The Americans asked me to open up a line of communication with Fidel. The message was this: “We have obvious superiority of forces over the Cuban contingent on the island; please stay neutral, don’t engage with the arriving U.S. troops. It is impossible to win. There could be an escalation; innocent civilians will be killed in the process.”

In retrospect, of course, this concern about innocent lives stands in stark contrast with the wanton killing of civilians during the invasion of Panama.

I got in touch with Fidel and we had perhaps five or six rounds of calls back and forth. First I talked with the Americans, then to Fidel, sometimes alone, sometimes with other officials on the line.

I made it clear to all of them that I was transmitting an official entreaty from the United States. Fidel knew this in any case, but I made it explicit, saying that the United States was reaching out to him through me, that it was not a trick or double-dealing in any sense. It was a petition by the Americans because they wanted to save the American students.

Fidel was indignant and outraged.

“Why the hell are they asking this stuff now, when my information tells me they’re already attacking the island?” he said. “How are they going to ask for us to consider alternatives when they’re already on the beach?”

We went back and forth on this. Fidel’s persistent answer was that it was too late to negotiate since the American troops were already on Grenada. He would make no commitment to the Americans. Nevertheless, when the time came, he took the hint. He didn’t have that many men on the island; certainly not enough to repel an invasion, but enough to cause trouble, just enough to fight back, provoke injuries and death among the civilian population. Although he did not tell the Americans what his decision was, his position became obvious. He chose not to fight. The Cubans on Grenada did not raise their weapons. I am proud to say that my intervention with Fidel, without a doubt, saved the lives of American students that day.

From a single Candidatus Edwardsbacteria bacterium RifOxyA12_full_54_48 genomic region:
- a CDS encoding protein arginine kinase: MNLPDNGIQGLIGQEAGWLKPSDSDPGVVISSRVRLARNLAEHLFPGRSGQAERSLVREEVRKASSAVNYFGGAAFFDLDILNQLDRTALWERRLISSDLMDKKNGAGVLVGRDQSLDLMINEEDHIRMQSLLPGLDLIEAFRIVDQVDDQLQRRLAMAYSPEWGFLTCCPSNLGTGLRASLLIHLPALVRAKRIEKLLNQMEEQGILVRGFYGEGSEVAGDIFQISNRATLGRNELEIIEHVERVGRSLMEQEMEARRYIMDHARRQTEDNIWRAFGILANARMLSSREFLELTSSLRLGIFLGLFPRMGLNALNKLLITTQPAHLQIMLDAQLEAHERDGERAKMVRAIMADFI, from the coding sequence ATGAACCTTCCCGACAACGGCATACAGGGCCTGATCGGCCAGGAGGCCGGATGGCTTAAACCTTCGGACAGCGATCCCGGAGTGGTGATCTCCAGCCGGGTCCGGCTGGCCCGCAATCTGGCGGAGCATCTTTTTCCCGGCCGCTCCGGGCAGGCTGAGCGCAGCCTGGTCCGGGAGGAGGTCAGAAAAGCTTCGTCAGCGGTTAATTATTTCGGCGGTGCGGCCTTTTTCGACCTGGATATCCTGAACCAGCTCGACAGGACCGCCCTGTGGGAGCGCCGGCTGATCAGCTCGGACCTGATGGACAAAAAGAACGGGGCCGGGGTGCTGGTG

Grenada ended up being a precursor of the Panama invasion in miniature. The Americans could no longer tolerate Prime Minister Maurice Bishop. He had gone over the line: he was becoming friendly with Fidel Castro; he was expressing socialist ideas. He manifested a Third World vision and would not listen to “reason.”

So the Americans decided to eliminate Bishop. They called their invasion of Grenada a “multilateral force,” but this was a transparent subterfuge to justify their intervention. The blueprint for the invasion was much like that for the invasion of Panama: plan an overwhelming attack; conspire to kill a leader and blame it on his own countrymen; pretend that you are doing it to restore democracy. In Panama, the plan was to kill me and blame it on the Panamanians.

Bishop was killed and that was the way it was going to be in Panama; co-opted members of the defense forces would be goaded to kill me. Only, in Panama, things didn’t follow the entire script. I survived.

Noriega, Manuel, and Peter Eisner. America’s Prisoner: The Memoirs of Manuel Noriega. 1st ed., Random House, 1997.

General Manuel Noriega —